A New York federal court has dismissed a lawsuit against Oregon Chai Inc. for failure to state a claim in litigation centered on whether using the term “vanilla” on packaging is misleading to consumers. Cosgrove v. Oregon Chai Inc., No. 19-10686 (S.D.N.Y., entered February 22, 2021). “In the past two years, counsel for Plaintiffs  has filed numerous class action complaints across the country, including several in this District, challenging food manufacturers’ use of the term ‘vanilla’ in their descriptions or advertising,” the decision begins. “In nearly all of these cases, the district court ultimately found that the plaintiffs had failed to state a viable claim for relief. This time, Plaintiffs challenge Defendant Oregon Chai, Inc. , claiming that Defendant’s use of the term ‘vanilla’ and other statements on the packaging of its chai tea latte powdered mix is misleading to consumers. As set forth in the remainder of this Opinion, this Court agrees with the majority of district courts to have considered the matter, and dismisses the complaint for failure to state a claim.”
Summarizing the plaintiffs’ arguments, the court stated, “Plaintiffs argue that Defendant’s prominent use of the term ‘Vanilla,’ along with the identifying description of ‘Vanilla and honey combine with premium black tea and chai spices,’ foster the misimpression that the vanilla flavor is present in an amount greater than the honey and the chai spices, when in fact there is more honey and cinnamon in the products . Plaintiffs reason that the prominent use of the term ‘Vanilla’ also fosters the misimpression that the vanilla flavor is derived from vanilla beans, rather than artificial vanillin. . Finally, Plaintiffs argue that the products’ reference to ‘Made with Natural Ingredients’ is misleading on several levels: it reinforces the impression that the vanilla flavor is derived from vanilla beans and not artificial vanillin, and it suggests (falsely, according to Plaintiffs) that the products do not contain any synthetic or artificial ingredients.”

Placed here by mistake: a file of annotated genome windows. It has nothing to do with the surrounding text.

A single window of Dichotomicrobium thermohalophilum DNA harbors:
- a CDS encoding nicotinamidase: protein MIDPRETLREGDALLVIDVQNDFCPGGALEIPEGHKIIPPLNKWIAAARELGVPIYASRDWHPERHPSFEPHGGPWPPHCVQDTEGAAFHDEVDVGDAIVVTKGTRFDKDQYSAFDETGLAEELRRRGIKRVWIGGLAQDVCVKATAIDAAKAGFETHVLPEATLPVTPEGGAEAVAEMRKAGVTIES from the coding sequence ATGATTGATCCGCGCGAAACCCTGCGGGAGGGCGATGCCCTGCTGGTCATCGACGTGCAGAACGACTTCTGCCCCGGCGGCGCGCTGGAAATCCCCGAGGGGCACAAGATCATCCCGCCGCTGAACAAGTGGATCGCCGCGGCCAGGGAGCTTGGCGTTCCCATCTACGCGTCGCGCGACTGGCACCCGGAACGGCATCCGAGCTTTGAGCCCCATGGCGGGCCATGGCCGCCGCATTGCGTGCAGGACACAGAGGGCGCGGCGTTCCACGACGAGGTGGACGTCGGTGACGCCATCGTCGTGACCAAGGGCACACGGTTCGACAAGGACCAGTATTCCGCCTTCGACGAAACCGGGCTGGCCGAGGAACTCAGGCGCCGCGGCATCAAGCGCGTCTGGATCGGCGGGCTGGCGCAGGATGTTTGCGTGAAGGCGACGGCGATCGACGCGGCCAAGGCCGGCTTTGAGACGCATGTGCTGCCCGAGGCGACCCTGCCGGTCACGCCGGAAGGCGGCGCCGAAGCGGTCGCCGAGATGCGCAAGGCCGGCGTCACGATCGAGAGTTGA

The court reviewed several cases in other district courts, finding that the courts were generally unpersuaded by arguments analogous to the plaintiffs’. Noting the placement of “vanilla” under “Oregon Tea Latte” on the product’s packaging, the court noted that “the term appears to describe a flavor more than an ingredient — more particularly, to distinguish the vanilla flavor from Defendant’s other chai tea latte flavors, including ‘The Original,’ ‘Salted Caramel,’ and ‘Spiced.’” The court also observed that “there is no reference to ‘vanilla bean’ or ‘vanilla extract’ anywhere on the packaging; nor is there any reference to the product being ‘made with’ or ‘made from’ any part of the vanilla plant (the reference instead being ‘Made with Natural Ingredients’).” Accordingly, the court dismissed the complaint and denied the plaintiffs’ request for leave to amend because they had already amended the complaint twice and not specified how they could cure any further deficiencies.